Florida’s signature madness
I defy any state legislator in Florida to tell me that their signature on a ballot last year is exactly like their signature two years prior, or four years or six. I have severe arthritis in my hands. My signature today may not come close to my signature from yesterday. Does that mean I can’t vote? Or will I be denied the vote after showing proper ID, on which I am quite certain the signature does not match the current one? This is a battle that Mother Nature is going to win. The law is not big enough to take her on.
I also defy anyone who has “signed” on an electronic pad to compare that signature to one on paper and declare them the same or even “close enough.” I have yet to have my electronic signature look like anything other than a snake coiled to strike.
Cathi Greene, Dunedin
No on carbon credits
How Florida ranchers can help fight climate change | Column, April 11
While we absolutely need to find ways to help support our farmers, the carbon commodity program envisioned by the Growing Climate Solutions Act is the wrong approach for promoting sustainable farming and protecting our climate. These offsets schemes are crafted by big agricultural and fossil fuel interests to bolster their bottom line while feigning concern for the climate crisis. Under these proposals, polluters can purchase “carbon credits” from farmers instead of reducing their own greenhouse gas emissions. But there is no real surefire way to measure the effectiveness of agricultural carbon sequestration; that means polluting industries will continue business as usual while claiming that farming practices cancel out their own activities.
These offsets are built to reward the biggest players — the larger your farm, the more offsets you can generate, which could encourage even more consolidation in the farm business. Rather than focusing on these do-nothing pollution trading schemes, Congress should increase funding for proven programs like the Environmental Quality Incentives Program, while closing loopholes that enable factory farms to capture conservation dollars.
Brooke Errett, senior organizer, Food & Water Watch
The Florida House just passed the most morally bereft, anti-LGBTQ legislation that specifically targets trans children who want to participate in athletics, without a peep in substantial debate from Republicans who simply waited in silence to cast their majority vote. The supporters of the bill could not provide evidence or use science for their claims, despite the impassioned speeches from Democrats, parents, youth, and other advocates. They just had the numbers to push it through, and the lack of a moral compass to consider the impact on children and families. Language in this monstrous bill stipulates invasive genital inspections as one of the remedies of kids whose gender is disputed. During a pandemic, this is the sad and cruel focus of the Legislature.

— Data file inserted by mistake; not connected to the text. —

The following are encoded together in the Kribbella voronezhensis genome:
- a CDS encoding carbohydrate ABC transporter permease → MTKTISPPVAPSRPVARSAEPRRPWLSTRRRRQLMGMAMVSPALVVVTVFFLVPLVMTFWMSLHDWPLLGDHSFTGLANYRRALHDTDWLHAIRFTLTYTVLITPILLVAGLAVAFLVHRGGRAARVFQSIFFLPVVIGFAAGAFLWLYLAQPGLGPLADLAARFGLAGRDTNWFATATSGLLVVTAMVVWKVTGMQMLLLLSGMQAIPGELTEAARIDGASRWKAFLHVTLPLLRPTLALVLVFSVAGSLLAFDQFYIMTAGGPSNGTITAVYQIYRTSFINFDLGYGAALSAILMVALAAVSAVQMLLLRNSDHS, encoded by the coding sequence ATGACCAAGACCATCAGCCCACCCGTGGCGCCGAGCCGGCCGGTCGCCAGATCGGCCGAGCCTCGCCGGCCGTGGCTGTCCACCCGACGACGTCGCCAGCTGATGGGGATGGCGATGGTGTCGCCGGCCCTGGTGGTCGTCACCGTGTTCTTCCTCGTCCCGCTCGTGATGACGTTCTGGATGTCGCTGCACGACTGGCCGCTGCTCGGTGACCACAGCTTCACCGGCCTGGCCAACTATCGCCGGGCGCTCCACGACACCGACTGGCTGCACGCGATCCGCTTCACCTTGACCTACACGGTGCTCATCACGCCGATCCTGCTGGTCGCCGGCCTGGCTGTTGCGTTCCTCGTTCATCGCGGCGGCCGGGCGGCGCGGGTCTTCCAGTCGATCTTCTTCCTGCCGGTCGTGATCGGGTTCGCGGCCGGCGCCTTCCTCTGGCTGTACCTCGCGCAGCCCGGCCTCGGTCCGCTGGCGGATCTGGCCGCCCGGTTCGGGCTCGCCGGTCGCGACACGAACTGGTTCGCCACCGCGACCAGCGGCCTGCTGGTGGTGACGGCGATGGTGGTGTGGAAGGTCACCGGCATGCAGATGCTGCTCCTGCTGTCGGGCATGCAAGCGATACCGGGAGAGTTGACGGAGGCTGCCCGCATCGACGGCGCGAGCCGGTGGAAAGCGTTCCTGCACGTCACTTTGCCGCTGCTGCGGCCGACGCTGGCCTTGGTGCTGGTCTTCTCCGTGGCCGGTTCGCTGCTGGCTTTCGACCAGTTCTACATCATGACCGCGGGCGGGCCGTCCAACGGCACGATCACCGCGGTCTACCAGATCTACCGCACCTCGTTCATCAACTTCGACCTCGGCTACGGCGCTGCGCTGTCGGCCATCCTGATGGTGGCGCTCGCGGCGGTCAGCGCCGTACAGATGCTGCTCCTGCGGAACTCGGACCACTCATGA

“Whatever you did for the least of these” has a secular meaning generally understood as a display of empathy, consideration, and care; the spiritual reference goes a bit deeper, but the point is the same: protect the vulnerable. Delighting in power and domination over children is not an example of a healthy society. For the Christians who think supporting this bill and harming these children is a sign of their faith, all I can say is “Jesus wept.”
Jan Dahm, Gulfport
The letter writer has a valid point about too many Republican men refusing to get vaccinated. When I talk to my GOP friends about the severity of COVID-19 and that the death toll in this country has reached over a half million people, they explain that to them that many deaths are acceptable. All I can do is bite my tongue, smile turn around and walk away.
Walter Hanse, Largo
Where’s the backbone?
DeSantis is his own kind of Florida man | Column, April 14
Reading this tripe from columnist Jonah Goldberg makes me remember when the Tampa Bay Times had standards. The question is, does anyone working there recall those days? All you have are scared little mice afraid to criticize Republicans and who act like Gov. Ron DeSantis and Sens. Rick Scott and Marco Rubio stand for a single thing besides stealing money from hard-working people.
Michael Henry, Bradenton